Details of Matt Reeves’ upcoming take on The Batman are beginning to see the light of day. In an interview with Esquire UK, the director spoke about the specific comics that inspired his take on the character, picking up the slack after the disappointing Ben Affleck era, and audience reaction to the casting of Robert Pattinson.
He also explained that Nirvana’s “Something in the Way,” which soundtracks the trailer, is more than just a grungy, downtempo mood-setter–it’s part of a broader storytelling mission.
“When I considered, ‘How do you do Bruce Wayne in a way that hasn’t been seen before?’ I started thinking, ‘What if some tragedy happened [i.e.: Wayne sees his parents murdered] and this guy becomes so reclusive, we don’t know what he’s doing? Is this guy some kind of wayward, reckless, drug addict?” Reeves said. “…The truth is that he is a kind of drug addict. His drug is his addiction to this drive for revenge. He’s like a Batman Kurt Cobain.”
Among Reeves’ influences were the critically-acclaimed 1987 comic Batman: Year One, which focuses on the superhero’s early years fighting crime in Gotham, in addition to gritty 1970s dramas like Taxi Driver, Chinatown, and The French Connection. In a MovieMaker Magazine piece on the film, Pattinson said he’s excited by how seriously Reeves’ project takes “the ‘world’s greatest detective’ aspect” of the Batman character and delves into noir.
Reeves also revealed that watching Pattinson in the Safdie Brothers’ thriller Good Time convinced the director he could tap into the anger necessary for the role. It turned out Pattinson was already a big Batman fan, and even wore the same suit Val Kilmer used for 1995’s Batman Forever.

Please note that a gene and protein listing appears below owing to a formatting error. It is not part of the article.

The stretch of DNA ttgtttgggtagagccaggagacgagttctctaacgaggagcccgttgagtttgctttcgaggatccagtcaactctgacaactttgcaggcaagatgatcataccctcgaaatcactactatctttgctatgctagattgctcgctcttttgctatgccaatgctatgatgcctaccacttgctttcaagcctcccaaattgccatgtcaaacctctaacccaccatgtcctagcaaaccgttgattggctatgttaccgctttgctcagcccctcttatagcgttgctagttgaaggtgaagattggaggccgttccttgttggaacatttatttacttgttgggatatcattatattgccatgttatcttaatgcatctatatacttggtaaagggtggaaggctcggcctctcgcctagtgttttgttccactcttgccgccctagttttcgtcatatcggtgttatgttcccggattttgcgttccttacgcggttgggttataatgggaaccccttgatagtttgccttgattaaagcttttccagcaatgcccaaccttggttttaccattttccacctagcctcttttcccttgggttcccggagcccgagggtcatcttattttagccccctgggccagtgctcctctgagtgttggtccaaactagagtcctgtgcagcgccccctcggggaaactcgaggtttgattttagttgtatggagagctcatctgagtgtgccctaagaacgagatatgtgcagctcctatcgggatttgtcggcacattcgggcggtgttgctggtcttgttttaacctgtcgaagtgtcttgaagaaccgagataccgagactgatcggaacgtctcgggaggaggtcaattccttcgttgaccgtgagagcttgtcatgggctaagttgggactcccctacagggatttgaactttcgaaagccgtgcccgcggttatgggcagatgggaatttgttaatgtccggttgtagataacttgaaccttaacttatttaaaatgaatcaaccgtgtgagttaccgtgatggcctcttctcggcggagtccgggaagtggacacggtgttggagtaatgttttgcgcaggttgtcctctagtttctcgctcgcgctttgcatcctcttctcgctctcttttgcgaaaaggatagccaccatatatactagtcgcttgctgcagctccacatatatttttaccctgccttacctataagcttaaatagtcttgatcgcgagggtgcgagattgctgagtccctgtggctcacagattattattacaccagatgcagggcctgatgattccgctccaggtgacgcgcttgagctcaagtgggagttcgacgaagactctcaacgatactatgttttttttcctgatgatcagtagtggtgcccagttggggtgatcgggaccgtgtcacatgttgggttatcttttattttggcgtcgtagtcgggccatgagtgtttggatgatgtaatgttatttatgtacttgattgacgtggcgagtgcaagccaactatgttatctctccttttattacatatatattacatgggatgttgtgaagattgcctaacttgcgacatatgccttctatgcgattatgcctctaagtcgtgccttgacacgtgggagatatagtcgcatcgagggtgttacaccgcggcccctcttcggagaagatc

“The people who were excited, I knew it was because they knew Rob’s work post-Twilight,” Reeves said. “The people who weren’t excited, I knew it was because they didn’t know Rob’s work post-Twilight.” He also explained that the eyeliner Pattinson wears under his mask was a very intentional choice. “I just loved the idea of taking off [the mask] and under that there’s the sweating and the dripping and the whole theatricality of becoming this character.”
Reeves also spoke candidly about following the Zack Snyder and Ben Affleck take on Batman, which made plenty of money but didn’t satisfy some fans and critics. He said that Affleck had been working on a script of his own, but that when Reeves took over, he wanted to uncouple the character from the other Justice League members and do something standalone.
“I respect that the DC Universe has become an extended universe and all the movies were kind of connected. But another Batman film, it shouldn’t have to carry the weight of connecting the characters from all those other movies,” Reeves explained. “I didn’t want them in there.”
In other The Batman news ahead of its March 4 release date, a fiery new poster appeared January 26 showing Pattinson, as well as Zoë Kravitz’s Catwoman, Paul Dano’s Riddler, and a radically transformed Colin Farrell as The Penguin.
In the MovieMaker feature, Reeves spoke about drawing on the Zodiac Killer as inspiration for The Riddler, and likened Batman and police officer James Gordon to “Woodward and Bernstein” as portrayed in Alan J. Pakula’s All the President’s Men. Kravitz said thatKlute, a 1971 crime thriller also by Pakula, “kind of became a Bible for me” during the filmmaking process.
Some fans have expressed frustration that this new film will be rated PG-13 and not R, though it certainly seems like Reeves and co. have made a uniquely heavy take on Batman. If nothing else it’s got nearly every other superhero flick beat when it comes to run time.